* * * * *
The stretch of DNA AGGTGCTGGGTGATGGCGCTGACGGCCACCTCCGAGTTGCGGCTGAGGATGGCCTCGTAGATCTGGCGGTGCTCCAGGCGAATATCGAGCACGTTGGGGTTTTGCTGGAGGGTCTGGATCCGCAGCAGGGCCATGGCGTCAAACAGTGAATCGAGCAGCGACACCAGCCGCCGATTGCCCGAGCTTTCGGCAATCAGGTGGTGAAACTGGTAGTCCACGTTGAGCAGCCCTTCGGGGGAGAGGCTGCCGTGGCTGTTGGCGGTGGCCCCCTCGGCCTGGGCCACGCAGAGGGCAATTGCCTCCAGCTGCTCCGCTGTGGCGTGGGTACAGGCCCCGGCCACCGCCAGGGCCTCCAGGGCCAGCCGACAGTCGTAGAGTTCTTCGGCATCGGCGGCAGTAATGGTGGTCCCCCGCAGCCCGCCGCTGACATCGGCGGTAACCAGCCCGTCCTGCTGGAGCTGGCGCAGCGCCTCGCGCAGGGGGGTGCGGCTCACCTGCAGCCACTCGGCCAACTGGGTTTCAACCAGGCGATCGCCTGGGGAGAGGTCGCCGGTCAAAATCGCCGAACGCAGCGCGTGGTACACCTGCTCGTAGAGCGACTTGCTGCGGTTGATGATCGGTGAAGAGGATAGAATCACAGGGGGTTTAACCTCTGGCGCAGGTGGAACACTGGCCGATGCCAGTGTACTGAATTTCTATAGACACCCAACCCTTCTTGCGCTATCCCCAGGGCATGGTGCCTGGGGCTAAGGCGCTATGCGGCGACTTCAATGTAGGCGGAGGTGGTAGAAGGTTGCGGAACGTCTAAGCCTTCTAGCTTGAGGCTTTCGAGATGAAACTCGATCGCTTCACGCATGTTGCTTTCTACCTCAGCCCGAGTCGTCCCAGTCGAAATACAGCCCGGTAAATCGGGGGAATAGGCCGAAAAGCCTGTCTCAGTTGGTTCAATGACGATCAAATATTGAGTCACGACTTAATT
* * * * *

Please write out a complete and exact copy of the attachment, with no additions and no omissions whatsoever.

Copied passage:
The stretch of DNA AGGTGCTGGGTGATGGCGCTGACGGCCACCTCCGAGTTGCGGCTGAGGATGGCCTCGTAGATCTGGCGGTGCTCCAGGCGAATATCGAGCACGTTGGGGTTTTGCTGGAGGGTCTGGATCCGCAGCAGGGCCATGGCGTCAAACAGTGAATCGAGCAGCGACACCAGCCGCCGATTGCCCGAGCTTTCGGCAATCAGGTGGTGAAACTGGTAGTCCACGTTGAGCAGCCCTTCGGGGGAGAGGCTGCCGTGGCTGTTGGCGGTGGCCCCCTCGGCCTGGGCCACGCAGAGGGCAATTGCCTCCAGCTGCTCCGCTGTGGCGTGGGTACAGGCCCCGGCCACCGCCAGGGCCTCCAGGGCCAGCCGACAGTCGTAGAGTTCTTCGGCATCGGCGGCAGTAATGGTGGTCCCCCGCAGCCCGCCGCTGACATCGGCGGTAACCAGCCCGTCCTGCTGGAGCTGGCGCAGCGCCTCGCGCAGGGGGGTGCGGCTCACCTGCAGCCACTCGGCCAACTGGGTTTCAACCAGGCGATCGCCTGGGGAGAGGTCGCCGGTCAAAATCGCCGAACGCAGCGCGTGGTACACCTGCTCGTAGAGCGACTTGCTGCGGTTGATGATCGGTGAAGAGGATAGAATCACAGGGGGTTTAACCTCTGGCGCAGGTGGAACACTGGCCGATGCCAGTGTACTGAATTTCTATAGACACCCAACCCTTCTTGCGCTATCCCCAGGGCATGGTGCCTGGGGCTAAGGCGCTATGCGGCGACTTCAATGTAGGCGGAGGTGGTAGAAGGTTGCGGAACGTCTAAGCCTTCTAGCTTGAGGCTTTCGAGATGAAACTCGATCGCTTCACGCATGTTGCTTTCTACCTCAGCCCGAGTCGTCCCAGTCGAAATACAGCCCGGTAAATCGGGGGAATAGGCCGAAAAGCCTGTCTCAGTTGGTTCAATGACGATCAAATATTGAGTCACGACTTAATT